Grasslands National Park

Posted Caitlin's 2013 Adventure
Imagine standing on top of a massive hill, as far as your eyes can see, there is not a speck of civilization. No roads, no fences, not even a cell tower to obstruct your view. There is no need to squint to imagine what this land would have looked like hundreds, even thousands of years ago, because it still looks exactly the same today. Welcome to the Grasslands National Park. This view is especially breath-taking atop the highest point of the park's west block, 70 mile Butte. There is a hike, lasting approximately two to three hours, that goes up, down and around the butte and is an excellent chance to soak up the sights. You can also learn a thing or two about the park if you choose to walk along with the 'Prairie Stories Tour.' The tour, which I took on Sunday morning, is a guided hike with one (or sometimes two!) of the park's interpreters. I was lucky enough to hit the trail with Kira and Kelsey, and these girls really knew their stuff! They taught me about the geographical and human history of the grasslands. Some interesting points I picked up:
  1. The entire west block of the Grasslands National Park was at one time under water. They have found fossilized shells and aquatic dinosaurs to prove it!
  2. The Frenchman River Valley, which flows through the park, was created in the last glacier melt.
  3. After the Battle of the Little Bighorn in 1876, Sitting Bull and the Sioux hid in the hills of the park to avoid the U.S Army.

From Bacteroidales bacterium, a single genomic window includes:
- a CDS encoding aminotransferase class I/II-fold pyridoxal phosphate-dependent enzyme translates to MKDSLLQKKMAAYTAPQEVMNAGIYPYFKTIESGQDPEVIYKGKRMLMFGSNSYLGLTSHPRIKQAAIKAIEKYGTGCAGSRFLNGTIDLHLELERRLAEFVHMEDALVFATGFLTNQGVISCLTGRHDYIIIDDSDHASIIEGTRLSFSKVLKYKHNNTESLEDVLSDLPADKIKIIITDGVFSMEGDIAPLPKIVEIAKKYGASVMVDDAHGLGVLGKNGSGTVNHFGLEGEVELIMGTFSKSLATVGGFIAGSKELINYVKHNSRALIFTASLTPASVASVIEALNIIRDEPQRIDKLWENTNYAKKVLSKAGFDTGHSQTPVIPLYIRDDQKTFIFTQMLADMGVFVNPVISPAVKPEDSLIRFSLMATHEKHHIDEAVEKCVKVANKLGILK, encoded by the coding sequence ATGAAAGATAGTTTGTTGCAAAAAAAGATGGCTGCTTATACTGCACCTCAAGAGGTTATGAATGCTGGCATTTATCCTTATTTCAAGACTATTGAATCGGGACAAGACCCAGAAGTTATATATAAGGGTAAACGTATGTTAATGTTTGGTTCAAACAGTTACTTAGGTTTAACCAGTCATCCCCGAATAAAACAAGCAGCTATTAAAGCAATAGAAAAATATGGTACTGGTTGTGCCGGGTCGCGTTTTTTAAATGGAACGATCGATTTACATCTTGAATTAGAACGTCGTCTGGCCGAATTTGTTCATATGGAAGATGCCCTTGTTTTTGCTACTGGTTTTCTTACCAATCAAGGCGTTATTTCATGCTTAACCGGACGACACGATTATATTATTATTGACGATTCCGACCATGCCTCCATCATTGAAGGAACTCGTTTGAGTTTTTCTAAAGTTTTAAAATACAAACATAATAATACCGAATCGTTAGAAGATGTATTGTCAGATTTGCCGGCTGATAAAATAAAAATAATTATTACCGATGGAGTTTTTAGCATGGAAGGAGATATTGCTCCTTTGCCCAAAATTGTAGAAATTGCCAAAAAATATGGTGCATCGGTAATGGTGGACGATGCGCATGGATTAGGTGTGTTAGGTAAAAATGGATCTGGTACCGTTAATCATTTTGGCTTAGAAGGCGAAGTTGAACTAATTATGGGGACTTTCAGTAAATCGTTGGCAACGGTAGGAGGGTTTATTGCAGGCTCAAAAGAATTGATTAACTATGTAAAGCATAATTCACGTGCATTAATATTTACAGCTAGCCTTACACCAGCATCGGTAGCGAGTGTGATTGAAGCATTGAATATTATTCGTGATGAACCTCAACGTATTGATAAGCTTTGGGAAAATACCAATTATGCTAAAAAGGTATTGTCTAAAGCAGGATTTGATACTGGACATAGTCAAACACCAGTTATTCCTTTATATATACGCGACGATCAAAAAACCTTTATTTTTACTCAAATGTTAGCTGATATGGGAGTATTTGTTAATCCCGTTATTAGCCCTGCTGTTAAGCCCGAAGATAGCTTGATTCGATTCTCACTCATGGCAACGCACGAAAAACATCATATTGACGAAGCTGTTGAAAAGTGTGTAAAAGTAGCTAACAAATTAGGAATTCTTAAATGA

I also picked up some interesting facts about the vegetation and wildlife. Did you know there are 70 different kinds of grasses in the park? There are also 15 animal species-at-risk that call the Grasslands National Park their home—one of these being the Black Footed Ferret. The park recently celebrated the birth of the first litter of ferrets to be born in the wild to a wild-born mother. This means that neither the mother nor the new babies have ever had human contact! Awesome! And I can't I forget the Plains Bison! Re-introduced to the Grasslands National Park in December 2005, the bison have been not only surviving, but flourishing! Starting out with only 71 bison, the herd has expanded to a staggering 330 adult bison and 40 calves! I've got to tell you, watching these guys was hilarious! I actually laughed out loud a few times. One go-getter attempted to roll over, which was a very difficult thing to do. He just couldn't seem to get the momentum he needed. The bison also seem to enjoy a good scratch now and again. While we are on the topic of animal behaviours, I should mention my attempt at spying on a Sharp Tailed Grouse lek early one morning. (A lek is what they call the mating dance that is performed by the males of some bird species.) I'd been tipped off that these male dancers take to the stage on one particular patch of gravel along the roadway. Instead of driving out to that location at the crack of dawn, I decided to park my Ford Edge on the side of the gravel and spend the night in my car. That way, I could photograph the birds from my front-row seat and avoid scaring them away when I drove up. Everything went according to plan, I set my alarm for 4:45am, only to be woken up at 4:44am by the sounds of rustling feathers outside my door. I got into position. With my camera in hand I rolled down my window only to find one lonely grouse. A soloist, it seemed. Normally they dance in groups of 8-20, but I guess I was getting a private show. As we sat there, the tension mounted. Finally, the spirit moved him and he began thumbing his little feet on the ground like there was no tomorrow. After two or three of these little outbursts, he flew off. Not waiting for an applause. Perhaps, far off in the distance, a female grouse was watching. I hope she was as impressed as I was. He had excellent form. I also tried my hand at geocaching. The Grasslands National Park has five different geocaches hidden throughout the west block. (If you're finding yourself thinking “geo-whhaaatt”, you can learn more about it here!) Unlike normal geocaches which contain treasures left behind by previous geocachers, these ones contained information on the park and a small book to record the date and your name. When I cracked open the first box after hiking a couple of kilometres, I was surprised to find that it had some fire damage. I later discovered that there had been a huge grassfire on April 28th this spring, and the cache had survived! Only slightly singed on the inside, I could still read all of the entries. Having found my first ever geocache I must admit, I was pretty proud of myself! I'm not exaggerating when I say that you need to visit the Grasslands National Park! Being the only park dedicated to protecting the mixed-grass prairie ecosystem, there is nothing like it. Believe me when I tell you that trees, in this case, are overrated! The grasslands are buzzing with wildlife and diversity matching any forest and you will never tire of the view. The only way you will know if I am right is to go and check it out for yourself! More photos can be seen HERE